At this point I should comment on the fact that despite Royal Oaks being part of a housing development, there are very few holes where the houses come anywhere near the fairway. This is a credit to Rees Jones and the developers for not trying to squeeze every dime out of the place by jamming in homes every place possible like so many other development courses I have played. Florida is especially notorious for this. On this hole there are homes down the left side, but they are buffered by the trees and set well back on very large lots.
This is probably the toughest driving hole at Royal Oaks with a narrow fairway and water down the entire right side of the fairway. It is also one of my favourite designs for a par five – a cee curve around a body of water that can be challenged on the second shot or respected by playing the second shot along the water, but not over it. Probably no course does this better than Arnold Palmer’s Bay Hill in Orlando. It’s a classic design that also creates a great looking golf hole as well.
Being the chicken I am, I chose not to challenge the water, but underestimated how far I would have to hit it to avoid going over it on the third shot. I was left with this approach shot and by some miracle didn’t choke and hit the green in regulation for a two putt par.
This is a shot looking back from the green to the clubhouse and gives a better idea of how far the houses are from the fairway on this hole.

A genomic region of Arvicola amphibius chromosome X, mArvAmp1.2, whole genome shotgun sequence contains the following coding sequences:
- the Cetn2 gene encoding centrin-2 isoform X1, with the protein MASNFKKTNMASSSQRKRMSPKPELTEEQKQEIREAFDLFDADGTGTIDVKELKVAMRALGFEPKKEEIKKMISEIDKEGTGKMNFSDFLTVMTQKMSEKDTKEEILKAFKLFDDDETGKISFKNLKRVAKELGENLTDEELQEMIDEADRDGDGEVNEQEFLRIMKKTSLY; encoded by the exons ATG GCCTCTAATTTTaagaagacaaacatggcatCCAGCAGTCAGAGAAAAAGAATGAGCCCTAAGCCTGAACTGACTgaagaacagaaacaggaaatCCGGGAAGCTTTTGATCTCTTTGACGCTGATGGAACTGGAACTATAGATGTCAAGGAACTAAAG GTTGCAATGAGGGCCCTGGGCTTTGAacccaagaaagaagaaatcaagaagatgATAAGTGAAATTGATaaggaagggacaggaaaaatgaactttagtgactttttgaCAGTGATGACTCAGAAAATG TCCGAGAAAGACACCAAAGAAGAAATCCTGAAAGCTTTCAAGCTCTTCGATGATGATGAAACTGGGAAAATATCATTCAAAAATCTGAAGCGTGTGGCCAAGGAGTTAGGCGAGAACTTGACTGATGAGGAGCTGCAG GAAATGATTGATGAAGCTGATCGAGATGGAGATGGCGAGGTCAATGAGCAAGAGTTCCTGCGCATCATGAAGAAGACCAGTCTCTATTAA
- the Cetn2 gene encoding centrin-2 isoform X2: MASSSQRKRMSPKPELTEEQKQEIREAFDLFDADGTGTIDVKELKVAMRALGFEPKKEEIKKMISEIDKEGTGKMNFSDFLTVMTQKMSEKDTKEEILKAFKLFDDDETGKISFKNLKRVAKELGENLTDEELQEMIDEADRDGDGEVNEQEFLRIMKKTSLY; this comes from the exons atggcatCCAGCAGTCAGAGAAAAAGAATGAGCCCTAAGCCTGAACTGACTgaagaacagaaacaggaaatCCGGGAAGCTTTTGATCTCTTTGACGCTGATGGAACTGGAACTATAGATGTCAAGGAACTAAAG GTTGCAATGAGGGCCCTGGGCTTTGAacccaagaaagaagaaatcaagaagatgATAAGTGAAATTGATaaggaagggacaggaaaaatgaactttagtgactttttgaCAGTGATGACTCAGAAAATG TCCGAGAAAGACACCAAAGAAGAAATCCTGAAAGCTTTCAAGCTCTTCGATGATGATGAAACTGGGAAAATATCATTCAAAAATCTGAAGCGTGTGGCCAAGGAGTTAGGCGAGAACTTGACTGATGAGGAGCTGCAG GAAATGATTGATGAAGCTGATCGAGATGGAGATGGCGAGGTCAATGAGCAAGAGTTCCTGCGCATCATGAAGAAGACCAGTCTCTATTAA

#8 – 133 Yard Par Three
#8 is a tricky little par three with all the trouble straight ahead or on the right side. The green slopes sharply left to right which means you need to be well above the hole with your tee shot. Going too far left will bring the mounds into play which once again is not necessarily a bad thing on this hole. The saving grace here is the short distance which allows for a lofted club with a high ball trajectory which will hit and stick reasonably well.
After not a great start, this was my third par in a row.
Royal Oaks #9 – 352 Yard Par Four
The wide fairways reappear here at #9 and there should be no problem off the tee. The difficulty is the second shot as the left side of the green is guarded by yet another pond. Like many golfers, I gave the water too much respect and ended up well right of the green on the approach shot leading to the end of my three hole par streak. Oh well, all good things must come to an end, but luckily we’ve still got nine holes to play.
#10 – 464 Yard Par Five